Is My Rotator Cuff Tear Causing My Shoulder Pain?
POSTED ON IN Shoulder BY Christopher Centeno
Patients tend to believe their doctor, so when their doctor tells them their shoulder pain is due to a rotator cuff tear seen on MRI, most don't question it. But maybe you should? More and more studies continue to show that shoulder MRI results often can't predict why the patient hurts. So if we were to hypothesize that shoulder pain accompanied by a rotator cuff tear is always due to the tear, time and time again, our hypothesis would be disproven. It's never a given that a rotator cuff tear causes pain; in fact, the studies we'll cover in this article show that it is inaccurate to assume that a rotator cuff tear is causing your shoulder pain despite what's seen on MRI. Before we dive into the studies, let's review rotator cuff tears and surgery.
What Is a Rotator Cuff Tear?
The rotator cuff is a complex series of muscles and tendons around the shoulder that help lift the arm and stabilize the ball in the socket (the shoulder joint). A tear is exactly what it sounds like—a tear in the tissue. While some rotator cuff tears result from trauma, the vast majority of rotator cuff tears happen from simple wear and tear as we age. The most common scenario for a tear to occur is simply a slightly more demanding movement than usual. How could that happen? It's been known for a considerable amount of time that the rotator cuff doesn't have the best blood supply, but blood supply varies to many areas of the body. The problem is likely a lack of healthy progenitor cells and stem cells to repair the damage as it occurs over time, and at some point with little provocation, the unhealthy tissue simply fails and a tear occurs.
What Is Rotator Cuff Tear Surgery?
A rotator cuff surgery involves cutting into the shoulder and stitching the rotator cuff tear back together. Recovery time can be lengthy, and as we have discussed in many articles before, there is a good amount of research showing that surgery is largely ineffective for many types of rotator cuff tears. And in larger tears of the rotator cuff, approximately 6 in 10 don't heal properly, even with surgery. For patients over 60, shoulder surgery recovery is even more difficult, with 1 in 3 rotator cuff tears not healing in that age group. A good number of surgical patients never recover full range of motion following surgery and pain still persists. In addition, many studies show that shoulder pain prior to surgery has no correlation with the rotator cuff tear or the severity of the tear. So what's causing the pain?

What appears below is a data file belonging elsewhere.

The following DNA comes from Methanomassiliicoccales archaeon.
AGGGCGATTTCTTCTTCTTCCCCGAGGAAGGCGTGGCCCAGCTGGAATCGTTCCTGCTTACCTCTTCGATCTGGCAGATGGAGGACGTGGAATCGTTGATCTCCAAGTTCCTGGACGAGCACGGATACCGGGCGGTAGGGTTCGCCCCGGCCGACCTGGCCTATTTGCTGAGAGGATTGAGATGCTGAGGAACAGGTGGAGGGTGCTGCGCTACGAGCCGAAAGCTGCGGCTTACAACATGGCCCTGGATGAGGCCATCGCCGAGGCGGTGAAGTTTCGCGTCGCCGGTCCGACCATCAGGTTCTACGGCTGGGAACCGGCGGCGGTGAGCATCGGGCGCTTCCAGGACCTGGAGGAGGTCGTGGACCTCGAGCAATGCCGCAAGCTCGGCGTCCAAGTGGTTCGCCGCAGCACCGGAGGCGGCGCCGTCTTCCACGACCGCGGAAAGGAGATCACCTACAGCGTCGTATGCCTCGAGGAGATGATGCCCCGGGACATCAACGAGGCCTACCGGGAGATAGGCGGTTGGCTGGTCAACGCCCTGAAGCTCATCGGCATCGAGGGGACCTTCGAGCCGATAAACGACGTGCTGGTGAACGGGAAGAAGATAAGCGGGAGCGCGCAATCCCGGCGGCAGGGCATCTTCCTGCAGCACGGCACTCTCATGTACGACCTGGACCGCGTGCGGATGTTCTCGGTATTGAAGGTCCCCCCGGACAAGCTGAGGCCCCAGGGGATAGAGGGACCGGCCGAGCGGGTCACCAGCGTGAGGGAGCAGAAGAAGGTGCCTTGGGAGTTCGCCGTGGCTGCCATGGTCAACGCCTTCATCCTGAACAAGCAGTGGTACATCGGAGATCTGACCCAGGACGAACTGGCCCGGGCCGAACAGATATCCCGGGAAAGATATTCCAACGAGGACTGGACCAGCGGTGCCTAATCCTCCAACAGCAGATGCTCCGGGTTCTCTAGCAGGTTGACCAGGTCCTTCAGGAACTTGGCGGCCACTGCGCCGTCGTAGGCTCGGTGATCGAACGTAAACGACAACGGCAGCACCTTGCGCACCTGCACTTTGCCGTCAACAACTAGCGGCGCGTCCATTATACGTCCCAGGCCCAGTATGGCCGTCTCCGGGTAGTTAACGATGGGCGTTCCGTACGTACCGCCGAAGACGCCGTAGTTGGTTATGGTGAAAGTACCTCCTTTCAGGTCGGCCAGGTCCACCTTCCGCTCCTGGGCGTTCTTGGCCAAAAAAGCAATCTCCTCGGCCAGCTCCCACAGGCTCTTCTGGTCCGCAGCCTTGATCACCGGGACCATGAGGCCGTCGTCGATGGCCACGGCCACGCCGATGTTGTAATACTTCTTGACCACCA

Study Shows Shoulder Pain Associated with Inflammation
A study performed in Japan last year analyzed joint fluid obtained from 38 patients before and after orthopedic rotator cuff surgery for various chemical messenger molecules (cytokines). Cytokines work for the immune system and call our immune cells into action when there is inflammation, infection, or some other trauma. Imagine a station of firefighters. The firefighters are our immune cells, always there, ready and waiting. The firefighters might be cleaning the trucks, doing some training exercises, or stocking their equipment, but when that alarm sounds, they jump to action and race straight to the fire. The alarm is our cytokines, and when that alarm sounds, our immune cells jump to action and race straight to the inflammatory fire—they are our first responders. Interestingly, but not surprising, the study concluded that larger rotator cuff tears were associated with less pain and that more pain was accurately predicted by more IL-8 (interleukin 8) in the joint fluid. IL-8 is an inflammatory cytokine, an alarm sounding when inflammation is present. So the pain in this study was due to the inflammation, not the tear itself.